They Call Me Naughty Lola: Personal Ads from the London Review of Books

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Simon and Schuster, Nov 28, 2006 - Humor - 176 pages
I've divorced better men than you. And worn more expensive shoes than these. So don't think placing this ad is the biggest comedown I've ever had to make. Sensitive F, 34.

Employed in publishing? Me too. Stay the hell away. Man on the inside seeks woman on the outside who likes milling around hospitals guessing the illnesses of out-patients. 30-35. Leeds.

They Call Me Naughty Lola is a testament to the creativity and humor that can still be found among men and women longing for love and allergic to the concepts of Internet and speed dating. Here is an irresistible collection of the most brilliant and often absurd personal ads from the world's funniest -- and most erudite -- lonely-hearts column. The ads have been called "surreal haikus of the heart," and in an age of false advertising, the men and women who write them are hindered neither by high expectations nor by positivism of any kind. And yet, while hopes of finding a suitable mate remain low, the column has produced a handful of marriages, many friendships, and at least one divorce.

Here are the young, old, fat, bald, healthy, ill, rich, and poor hoping that they can find true love, or at the very least, someone to call them Naughty Lola.

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User Review  - varielle -

These are personal ads looking for love or companionship placed by the erudite readers of the London Review of Books. I found it absolutely hilarious. Best taken in small doses, this might make a suitable book for the loo when you have time to cheer your lonely heart. Read full review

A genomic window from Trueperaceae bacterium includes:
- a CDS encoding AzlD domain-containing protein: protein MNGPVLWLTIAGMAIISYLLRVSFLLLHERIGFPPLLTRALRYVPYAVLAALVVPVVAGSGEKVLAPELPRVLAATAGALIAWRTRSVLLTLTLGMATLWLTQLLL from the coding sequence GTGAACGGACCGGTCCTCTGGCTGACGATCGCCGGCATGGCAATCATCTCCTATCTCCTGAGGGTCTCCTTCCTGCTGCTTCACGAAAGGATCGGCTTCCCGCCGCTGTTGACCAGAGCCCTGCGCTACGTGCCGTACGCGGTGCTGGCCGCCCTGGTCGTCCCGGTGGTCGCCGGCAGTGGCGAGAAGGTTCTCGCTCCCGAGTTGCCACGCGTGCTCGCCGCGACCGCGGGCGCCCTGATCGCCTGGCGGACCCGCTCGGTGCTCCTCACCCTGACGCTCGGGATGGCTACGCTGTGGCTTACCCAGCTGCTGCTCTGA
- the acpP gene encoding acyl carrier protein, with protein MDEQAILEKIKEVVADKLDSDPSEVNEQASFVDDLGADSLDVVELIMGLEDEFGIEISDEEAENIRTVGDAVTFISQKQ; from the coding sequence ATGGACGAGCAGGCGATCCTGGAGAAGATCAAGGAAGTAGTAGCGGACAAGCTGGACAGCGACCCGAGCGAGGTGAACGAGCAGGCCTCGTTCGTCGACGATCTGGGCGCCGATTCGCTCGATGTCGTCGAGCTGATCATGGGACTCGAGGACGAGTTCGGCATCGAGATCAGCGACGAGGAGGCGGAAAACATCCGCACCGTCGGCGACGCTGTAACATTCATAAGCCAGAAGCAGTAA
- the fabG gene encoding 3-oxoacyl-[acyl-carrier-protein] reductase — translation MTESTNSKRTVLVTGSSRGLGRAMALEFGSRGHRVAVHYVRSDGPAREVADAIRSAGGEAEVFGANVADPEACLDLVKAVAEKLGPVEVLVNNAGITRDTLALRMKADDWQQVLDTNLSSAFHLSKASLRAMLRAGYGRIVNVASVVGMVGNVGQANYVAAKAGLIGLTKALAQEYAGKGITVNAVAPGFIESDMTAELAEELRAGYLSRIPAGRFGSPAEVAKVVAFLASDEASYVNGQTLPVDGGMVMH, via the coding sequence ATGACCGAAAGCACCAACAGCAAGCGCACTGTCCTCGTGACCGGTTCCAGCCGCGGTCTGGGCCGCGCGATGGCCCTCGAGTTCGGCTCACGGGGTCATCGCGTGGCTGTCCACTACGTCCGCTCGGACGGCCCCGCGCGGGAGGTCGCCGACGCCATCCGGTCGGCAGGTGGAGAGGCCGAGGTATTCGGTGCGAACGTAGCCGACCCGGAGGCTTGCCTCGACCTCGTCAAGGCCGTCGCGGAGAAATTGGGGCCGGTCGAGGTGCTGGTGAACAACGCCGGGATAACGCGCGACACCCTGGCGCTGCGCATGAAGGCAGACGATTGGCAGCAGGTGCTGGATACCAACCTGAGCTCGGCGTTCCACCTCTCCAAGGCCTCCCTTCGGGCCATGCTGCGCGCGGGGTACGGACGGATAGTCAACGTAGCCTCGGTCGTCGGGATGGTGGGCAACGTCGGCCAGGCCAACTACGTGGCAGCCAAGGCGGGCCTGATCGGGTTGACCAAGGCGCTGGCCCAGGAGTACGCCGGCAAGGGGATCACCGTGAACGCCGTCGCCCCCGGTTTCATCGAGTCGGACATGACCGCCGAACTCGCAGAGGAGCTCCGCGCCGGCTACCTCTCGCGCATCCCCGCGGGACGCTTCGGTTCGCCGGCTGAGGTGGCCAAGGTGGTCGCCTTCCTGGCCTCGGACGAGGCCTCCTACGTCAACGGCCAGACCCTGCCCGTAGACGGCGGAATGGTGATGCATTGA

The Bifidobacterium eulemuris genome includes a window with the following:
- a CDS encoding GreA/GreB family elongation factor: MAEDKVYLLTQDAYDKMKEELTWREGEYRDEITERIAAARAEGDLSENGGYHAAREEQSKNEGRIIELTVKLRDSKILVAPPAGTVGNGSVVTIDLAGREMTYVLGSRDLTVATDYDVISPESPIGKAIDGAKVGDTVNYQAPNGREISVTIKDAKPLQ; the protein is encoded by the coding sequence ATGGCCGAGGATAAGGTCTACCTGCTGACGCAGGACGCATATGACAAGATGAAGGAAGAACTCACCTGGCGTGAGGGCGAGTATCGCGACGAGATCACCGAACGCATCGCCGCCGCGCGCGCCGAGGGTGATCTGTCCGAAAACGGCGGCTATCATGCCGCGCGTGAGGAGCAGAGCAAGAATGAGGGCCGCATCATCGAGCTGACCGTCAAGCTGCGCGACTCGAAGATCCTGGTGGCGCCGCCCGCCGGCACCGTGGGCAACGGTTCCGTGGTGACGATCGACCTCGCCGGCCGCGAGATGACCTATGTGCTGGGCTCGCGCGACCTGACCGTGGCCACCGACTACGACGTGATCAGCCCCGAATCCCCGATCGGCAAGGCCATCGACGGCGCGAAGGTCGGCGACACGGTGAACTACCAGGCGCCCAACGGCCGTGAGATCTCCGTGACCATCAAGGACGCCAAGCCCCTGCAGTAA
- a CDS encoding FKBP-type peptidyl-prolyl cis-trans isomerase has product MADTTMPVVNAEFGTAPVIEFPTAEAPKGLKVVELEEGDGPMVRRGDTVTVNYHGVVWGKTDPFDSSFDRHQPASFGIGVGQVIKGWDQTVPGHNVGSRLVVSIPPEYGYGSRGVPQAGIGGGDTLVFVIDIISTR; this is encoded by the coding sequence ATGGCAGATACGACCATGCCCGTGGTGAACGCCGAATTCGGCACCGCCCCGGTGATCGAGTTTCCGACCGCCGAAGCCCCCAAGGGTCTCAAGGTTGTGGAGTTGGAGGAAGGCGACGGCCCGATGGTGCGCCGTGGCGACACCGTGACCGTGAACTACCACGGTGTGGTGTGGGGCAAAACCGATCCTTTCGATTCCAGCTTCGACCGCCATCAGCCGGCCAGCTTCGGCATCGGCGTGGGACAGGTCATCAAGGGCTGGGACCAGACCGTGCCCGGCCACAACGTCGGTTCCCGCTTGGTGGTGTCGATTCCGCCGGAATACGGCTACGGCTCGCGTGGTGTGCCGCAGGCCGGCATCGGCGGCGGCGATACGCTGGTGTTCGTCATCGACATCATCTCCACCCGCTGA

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User Review  - MiaCulpa -

A collection of often hilarious personal ads from the "London Review of Books"; I don't know if I would answer any of the ads but it's intriguing to wonder how the hook ups would have turned out. Lots ... Read full review

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About the author (2006)

David Rose is an award-winning entrepreneur and instructor at the MIT Media Lab, specializing in how digital information interfaces with the physical environment. A former CEO at Vitality, he founded Ambient Devices, which pioneered technology to embed Internet information in everyday objects like lamps, mirrors, and umbrellas. CEO of Ditto Labs, Rose has been featured in The New York Times and parodied on The Colbert Report. A frequent speaker at conferences and for corporations, he lives in Brookline, Massachusetts, with his wife and two children. Enchanted Objects is his first book.

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